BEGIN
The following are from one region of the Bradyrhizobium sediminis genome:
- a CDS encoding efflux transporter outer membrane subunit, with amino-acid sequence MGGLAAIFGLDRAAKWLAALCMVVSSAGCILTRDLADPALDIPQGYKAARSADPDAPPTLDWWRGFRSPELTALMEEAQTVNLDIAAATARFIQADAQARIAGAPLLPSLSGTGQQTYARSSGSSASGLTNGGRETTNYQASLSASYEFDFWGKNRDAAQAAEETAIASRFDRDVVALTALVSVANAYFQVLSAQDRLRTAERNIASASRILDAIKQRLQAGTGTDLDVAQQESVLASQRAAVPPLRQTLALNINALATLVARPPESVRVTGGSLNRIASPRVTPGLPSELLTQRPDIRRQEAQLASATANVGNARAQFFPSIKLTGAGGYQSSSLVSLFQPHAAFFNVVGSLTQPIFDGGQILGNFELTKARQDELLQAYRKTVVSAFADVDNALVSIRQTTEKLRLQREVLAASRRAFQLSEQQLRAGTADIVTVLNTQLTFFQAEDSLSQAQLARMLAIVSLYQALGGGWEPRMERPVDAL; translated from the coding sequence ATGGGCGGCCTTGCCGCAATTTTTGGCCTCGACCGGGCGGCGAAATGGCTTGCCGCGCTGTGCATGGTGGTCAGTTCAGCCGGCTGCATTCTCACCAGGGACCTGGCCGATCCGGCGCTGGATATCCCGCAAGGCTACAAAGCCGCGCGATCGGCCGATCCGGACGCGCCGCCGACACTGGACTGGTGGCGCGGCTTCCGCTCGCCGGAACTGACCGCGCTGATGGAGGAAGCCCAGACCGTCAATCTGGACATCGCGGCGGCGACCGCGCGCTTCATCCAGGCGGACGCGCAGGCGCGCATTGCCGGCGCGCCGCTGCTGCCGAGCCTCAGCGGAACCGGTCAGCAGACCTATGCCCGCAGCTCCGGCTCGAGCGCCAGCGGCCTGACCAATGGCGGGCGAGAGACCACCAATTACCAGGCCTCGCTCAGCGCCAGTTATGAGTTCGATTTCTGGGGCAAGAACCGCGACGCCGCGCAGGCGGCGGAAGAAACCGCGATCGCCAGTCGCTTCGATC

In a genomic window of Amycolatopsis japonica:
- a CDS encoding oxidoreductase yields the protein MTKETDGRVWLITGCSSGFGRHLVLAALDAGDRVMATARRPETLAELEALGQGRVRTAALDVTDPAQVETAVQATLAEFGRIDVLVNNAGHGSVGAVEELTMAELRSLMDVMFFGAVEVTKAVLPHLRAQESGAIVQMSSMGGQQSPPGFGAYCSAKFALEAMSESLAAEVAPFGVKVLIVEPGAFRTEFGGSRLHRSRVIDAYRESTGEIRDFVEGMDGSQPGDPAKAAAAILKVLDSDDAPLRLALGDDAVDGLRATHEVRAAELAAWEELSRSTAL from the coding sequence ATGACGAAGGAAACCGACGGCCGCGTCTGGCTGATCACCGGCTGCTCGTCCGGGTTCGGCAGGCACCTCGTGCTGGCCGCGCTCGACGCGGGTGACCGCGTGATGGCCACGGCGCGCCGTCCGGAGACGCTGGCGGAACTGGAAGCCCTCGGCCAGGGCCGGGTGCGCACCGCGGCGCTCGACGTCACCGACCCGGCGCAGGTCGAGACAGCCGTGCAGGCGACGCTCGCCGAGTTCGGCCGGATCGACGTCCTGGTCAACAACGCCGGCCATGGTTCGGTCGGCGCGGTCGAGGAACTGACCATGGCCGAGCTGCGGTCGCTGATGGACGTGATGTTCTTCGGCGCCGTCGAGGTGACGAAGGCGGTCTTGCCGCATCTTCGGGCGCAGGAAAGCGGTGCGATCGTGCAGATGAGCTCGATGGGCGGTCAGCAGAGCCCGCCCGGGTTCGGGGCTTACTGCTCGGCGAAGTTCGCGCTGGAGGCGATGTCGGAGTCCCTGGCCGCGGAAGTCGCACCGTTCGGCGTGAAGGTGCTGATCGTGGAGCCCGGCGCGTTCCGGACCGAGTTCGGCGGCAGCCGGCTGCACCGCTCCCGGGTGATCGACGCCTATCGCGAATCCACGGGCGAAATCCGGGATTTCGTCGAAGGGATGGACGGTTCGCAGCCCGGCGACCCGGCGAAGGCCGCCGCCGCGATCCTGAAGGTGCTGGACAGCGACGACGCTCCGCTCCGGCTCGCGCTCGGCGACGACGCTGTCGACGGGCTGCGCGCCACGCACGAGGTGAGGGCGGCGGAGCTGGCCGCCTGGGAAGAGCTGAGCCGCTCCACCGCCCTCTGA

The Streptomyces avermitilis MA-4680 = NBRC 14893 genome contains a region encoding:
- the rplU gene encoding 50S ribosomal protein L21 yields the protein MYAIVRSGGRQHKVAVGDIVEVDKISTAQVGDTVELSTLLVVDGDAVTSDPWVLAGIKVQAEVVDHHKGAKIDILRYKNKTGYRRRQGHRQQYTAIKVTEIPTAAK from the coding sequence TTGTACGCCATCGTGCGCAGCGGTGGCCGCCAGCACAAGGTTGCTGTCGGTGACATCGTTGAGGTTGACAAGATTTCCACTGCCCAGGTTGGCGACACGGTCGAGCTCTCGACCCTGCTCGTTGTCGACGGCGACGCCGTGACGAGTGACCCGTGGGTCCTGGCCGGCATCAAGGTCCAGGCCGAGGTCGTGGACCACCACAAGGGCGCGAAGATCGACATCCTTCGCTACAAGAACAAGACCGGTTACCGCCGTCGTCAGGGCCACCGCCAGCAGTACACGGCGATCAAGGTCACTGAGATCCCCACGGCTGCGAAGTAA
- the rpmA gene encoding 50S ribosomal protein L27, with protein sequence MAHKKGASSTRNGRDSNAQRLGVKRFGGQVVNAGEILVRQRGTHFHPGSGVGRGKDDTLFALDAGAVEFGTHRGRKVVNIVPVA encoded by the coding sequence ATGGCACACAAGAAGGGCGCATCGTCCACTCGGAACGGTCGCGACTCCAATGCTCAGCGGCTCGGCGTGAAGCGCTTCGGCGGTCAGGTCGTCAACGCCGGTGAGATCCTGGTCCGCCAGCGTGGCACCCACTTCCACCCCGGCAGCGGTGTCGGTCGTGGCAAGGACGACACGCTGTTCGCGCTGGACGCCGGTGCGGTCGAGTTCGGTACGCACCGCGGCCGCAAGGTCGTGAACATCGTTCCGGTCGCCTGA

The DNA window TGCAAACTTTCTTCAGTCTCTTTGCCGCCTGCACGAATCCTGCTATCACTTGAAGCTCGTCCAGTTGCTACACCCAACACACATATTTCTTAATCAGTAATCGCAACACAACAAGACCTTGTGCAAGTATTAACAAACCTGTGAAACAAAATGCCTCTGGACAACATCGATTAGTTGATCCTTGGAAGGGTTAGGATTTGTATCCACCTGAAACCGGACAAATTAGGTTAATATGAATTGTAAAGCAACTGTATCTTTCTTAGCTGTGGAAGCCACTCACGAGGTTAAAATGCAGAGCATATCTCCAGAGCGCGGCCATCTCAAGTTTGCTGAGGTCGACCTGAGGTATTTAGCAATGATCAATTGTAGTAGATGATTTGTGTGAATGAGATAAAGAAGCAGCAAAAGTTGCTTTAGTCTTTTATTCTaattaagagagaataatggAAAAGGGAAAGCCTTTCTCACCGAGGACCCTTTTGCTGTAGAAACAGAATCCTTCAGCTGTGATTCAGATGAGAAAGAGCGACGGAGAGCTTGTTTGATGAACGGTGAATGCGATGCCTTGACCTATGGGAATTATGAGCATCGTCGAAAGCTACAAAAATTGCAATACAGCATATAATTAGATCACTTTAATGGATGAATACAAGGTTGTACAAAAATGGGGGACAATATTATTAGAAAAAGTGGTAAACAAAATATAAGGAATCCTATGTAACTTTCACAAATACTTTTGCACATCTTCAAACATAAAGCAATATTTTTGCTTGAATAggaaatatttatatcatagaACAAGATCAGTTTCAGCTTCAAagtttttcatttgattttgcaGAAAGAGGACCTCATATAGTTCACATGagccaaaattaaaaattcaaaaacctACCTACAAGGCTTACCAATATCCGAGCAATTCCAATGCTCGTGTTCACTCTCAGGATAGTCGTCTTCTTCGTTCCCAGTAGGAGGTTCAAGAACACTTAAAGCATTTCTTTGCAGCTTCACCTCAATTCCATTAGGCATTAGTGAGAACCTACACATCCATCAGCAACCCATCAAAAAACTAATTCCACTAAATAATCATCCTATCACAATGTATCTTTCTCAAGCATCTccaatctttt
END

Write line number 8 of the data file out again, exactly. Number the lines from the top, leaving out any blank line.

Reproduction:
The DNA window TGCAAACTTTCTTCAGTCTCTTTGCCGCCTGCACGAATCCTGCTATCACTTGAAGCTCGTCCAGTTGCTACACCCAACACACATATTTCTTAATCAGTAATCGCAACACAACAAGACCTTGTGCAAGTATTAACAAACCTGTGAAACAAAATGCCTCTGGACAACATCGATTAGTTGATCCTTGGAAGGGTTAGGATTTGTATCCACCTGAAACCGGACAAATTAGGTTAATATGAATTGTAAAGCAACTGTATCTTTCTTAGCTGTGGAAGCCACTCACGAGGTTAAAATGCAGAGCATATCTCCAGAGCGCGGCCATCTCAAGTTTGCTGAGGTCGACCTGAGGTATTTAGCAATGATCAATTGTAGTAGATGATTTGTGTGAATGAGATAAAGAAGCAGCAAAAGTTGCTTTAGTCTTTTATTCTaattaagagagaataatggAAAAGGGAAAGCCTTTCTCACCGAGGACCCTTTTGCTGTAGAAACAGAATCCTTCAGCTGTGATTCAGATGAGAAAGAGCGACGGAGAGCTTGTTTGATGAACGGTGAATGCGATGCCTTGACCTATGGGAATTATGAGCATCGTCGAAAGCTACAAAAATTGCAATACAGCATATAATTAGATCACTTTAATGGATGAATACAAGGTTGTACAAAAATGGGGGACAATATTATTAGAAAAAGTGGTAAACAAAATATAAGGAATCCTATGTAACTTTCACAAATACTTTTGCACATCTTCAAACATAAAGCAATATTTTTGCTTGAATAggaaatatttatatcatagaACAAGATCAGTTTCAGCTTCAAagtttttcatttgattttgcaGAAAGAGGACCTCATATAGTTCACATGagccaaaattaaaaattcaaaaacctACCTACAAGGCTTACCAATATCCGAGCAATTCCAATGCTCGTGTTCACTCTCAGGATAGTCGTCTTCTTCGTTCCCAGTAGGAGGTTCAAGAACACTTAAAGCATTTCTTTGCAGCTTCACCTCAATTCCATTAGGCATTAGTGAGAACCTACACATCCATCAGCAACCCATCAAAAAACTAATTCCACTAAATAATCATCCTATCACAATGTATCTTTCTCAAGCATCTccaatctttt